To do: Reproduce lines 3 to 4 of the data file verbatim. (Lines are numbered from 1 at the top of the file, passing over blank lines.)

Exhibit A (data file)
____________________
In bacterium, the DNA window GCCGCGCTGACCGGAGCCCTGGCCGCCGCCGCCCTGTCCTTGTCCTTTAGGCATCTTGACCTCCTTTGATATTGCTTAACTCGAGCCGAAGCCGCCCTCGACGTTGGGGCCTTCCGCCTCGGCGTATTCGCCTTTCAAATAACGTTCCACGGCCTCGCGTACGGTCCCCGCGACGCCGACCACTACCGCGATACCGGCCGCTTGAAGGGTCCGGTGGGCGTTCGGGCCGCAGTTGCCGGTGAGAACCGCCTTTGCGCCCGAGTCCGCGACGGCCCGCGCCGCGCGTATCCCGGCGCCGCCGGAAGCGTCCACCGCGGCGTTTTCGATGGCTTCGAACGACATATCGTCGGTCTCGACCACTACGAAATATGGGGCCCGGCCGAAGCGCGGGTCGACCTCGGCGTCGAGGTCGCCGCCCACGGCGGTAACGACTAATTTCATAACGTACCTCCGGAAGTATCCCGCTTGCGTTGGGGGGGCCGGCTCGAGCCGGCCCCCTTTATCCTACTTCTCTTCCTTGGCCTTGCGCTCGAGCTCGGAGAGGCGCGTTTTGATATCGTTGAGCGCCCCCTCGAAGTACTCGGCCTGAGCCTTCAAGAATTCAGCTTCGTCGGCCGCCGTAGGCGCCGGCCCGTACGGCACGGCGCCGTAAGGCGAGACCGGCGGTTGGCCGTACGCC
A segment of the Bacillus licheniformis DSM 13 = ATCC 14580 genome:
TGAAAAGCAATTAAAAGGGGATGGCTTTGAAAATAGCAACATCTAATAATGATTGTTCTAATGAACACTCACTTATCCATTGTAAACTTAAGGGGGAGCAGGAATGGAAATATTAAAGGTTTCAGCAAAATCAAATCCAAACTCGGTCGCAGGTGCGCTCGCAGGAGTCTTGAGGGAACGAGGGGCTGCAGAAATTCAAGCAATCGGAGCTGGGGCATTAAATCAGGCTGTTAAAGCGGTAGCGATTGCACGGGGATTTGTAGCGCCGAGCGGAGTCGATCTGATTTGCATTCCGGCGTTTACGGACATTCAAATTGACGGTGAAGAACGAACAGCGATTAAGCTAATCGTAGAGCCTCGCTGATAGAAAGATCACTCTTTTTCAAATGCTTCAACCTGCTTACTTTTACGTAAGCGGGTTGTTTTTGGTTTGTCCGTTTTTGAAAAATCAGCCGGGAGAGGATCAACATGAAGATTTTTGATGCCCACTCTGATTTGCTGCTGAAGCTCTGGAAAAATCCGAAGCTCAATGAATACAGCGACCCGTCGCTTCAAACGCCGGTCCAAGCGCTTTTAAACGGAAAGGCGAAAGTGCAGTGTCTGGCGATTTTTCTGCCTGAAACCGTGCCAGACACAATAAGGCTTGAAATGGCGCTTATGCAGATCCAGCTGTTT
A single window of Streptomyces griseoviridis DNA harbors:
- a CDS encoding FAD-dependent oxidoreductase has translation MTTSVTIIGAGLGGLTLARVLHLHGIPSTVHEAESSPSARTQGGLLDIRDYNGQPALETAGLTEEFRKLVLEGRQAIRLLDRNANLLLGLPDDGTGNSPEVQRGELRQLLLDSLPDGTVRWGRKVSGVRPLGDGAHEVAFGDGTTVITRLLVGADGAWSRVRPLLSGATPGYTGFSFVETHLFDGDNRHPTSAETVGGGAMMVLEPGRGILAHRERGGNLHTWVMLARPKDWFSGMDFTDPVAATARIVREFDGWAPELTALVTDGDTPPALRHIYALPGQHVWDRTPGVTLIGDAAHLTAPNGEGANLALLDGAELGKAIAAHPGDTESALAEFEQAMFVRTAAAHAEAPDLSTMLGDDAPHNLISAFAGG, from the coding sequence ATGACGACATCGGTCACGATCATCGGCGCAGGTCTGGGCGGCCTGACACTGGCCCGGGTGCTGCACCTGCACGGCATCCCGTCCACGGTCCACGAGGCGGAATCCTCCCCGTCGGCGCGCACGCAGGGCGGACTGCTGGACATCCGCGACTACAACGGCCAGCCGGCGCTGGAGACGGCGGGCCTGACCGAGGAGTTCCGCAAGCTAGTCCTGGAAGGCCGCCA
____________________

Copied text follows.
TGAAAAGCAATTAAAAGGGGATGGCTTTGAAAATAGCAACATCTAATAATGATTGTTCTAATGAACACTCACTTATCCATTGTAAACTTAAGGGGGAGCAGGAATGGAAATATTAAAGGTTTCAGCAAAATCAAATCCAAACTCGGTCGCAGGTGCGCTCGCAGGAGTCTTGAGGGAACGAGGGGCTGCAGAAATTCAAGCAATCGGAGCTGGGGCATTAAATCAGGCTGTTAAAGCGGTAGCGATTGCACGGGGATTTGTAGCGCCGAGCGGAGTCGATCTGATTTGCATTCCGGCGTTTACGGACATTCAAATTGACGGTGAAGAACGAACAGCGATTAAGCTAATCGTAGAGCCTCGCTGATAGAAAGATCACTCTTTTTCAAATGCTTCAACCTGCTTACTTTTACGTAAGCGGGTTGTTTTTGGTTTGTCCGTTTTTGAAAAATCAGCCGGGAGAGGATCAACATGAAGATTTTTGATGCCCACTCTGATTTGCTGCTGAAGCTCTGGAAAAATCCGAAGCTCAATGAATACAGCGACCCGTCGCTTCAAACGCCGGTCCAAGCGCTTTTAAACGGAAAGGCGAAAGTGCAGTGTCTGGCGATTTTTCTGCCTGAAACCGTGCCAGACACAATAAGGCTTGAAATGGCGCTTATGCAGATCCAGCTGTTT
A single window of Streptomyces griseoviridis DNA harbors: